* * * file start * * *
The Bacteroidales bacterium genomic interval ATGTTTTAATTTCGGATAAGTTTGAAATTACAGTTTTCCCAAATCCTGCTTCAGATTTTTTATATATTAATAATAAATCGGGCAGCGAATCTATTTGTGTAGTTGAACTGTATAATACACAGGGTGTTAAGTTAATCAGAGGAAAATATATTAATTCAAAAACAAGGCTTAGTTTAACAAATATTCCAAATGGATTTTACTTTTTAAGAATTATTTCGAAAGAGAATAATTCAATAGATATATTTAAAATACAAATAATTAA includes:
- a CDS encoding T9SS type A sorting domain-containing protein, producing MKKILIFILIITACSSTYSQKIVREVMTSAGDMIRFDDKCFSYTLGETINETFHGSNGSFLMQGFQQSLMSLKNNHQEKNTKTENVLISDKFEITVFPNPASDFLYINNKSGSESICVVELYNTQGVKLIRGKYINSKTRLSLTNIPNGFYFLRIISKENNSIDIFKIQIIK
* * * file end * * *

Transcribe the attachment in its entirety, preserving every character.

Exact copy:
The Bacteroidales bacterium genomic interval ATGTTTTAATTTCGGATAAGTTTGAAATTACAGTTTTCCCAAATCCTGCTTCAGATTTTTTATATATTAATAATAAATCGGGCAGCGAATCTATTTGTGTAGTTGAACTGTATAATACACAGGGTGTTAAGTTAATCAGAGGAAAATATATTAATTCAAAAACAAGGCTTAGTTTAACAAATATTCCAAATGGATTTTACTTTTTAAGAATTATTTCGAAAGAGAATAATTCAATAGATATATTTAAAATACAAATAATTAA includes:
- a CDS encoding T9SS type A sorting domain-containing protein, producing MKKILIFILIITACSSTYSQKIVREVMTSAGDMIRFDDKCFSYTLGETINETFHGSNGSFLMQGFQQSLMSLKNNHQEKNTKTENVLISDKFEITVFPNPASDFLYINNKSGSESICVVELYNTQGVKLIRGKYINSKTRLSLTNIPNGFYFLRIISKENNSIDIFKIQIIK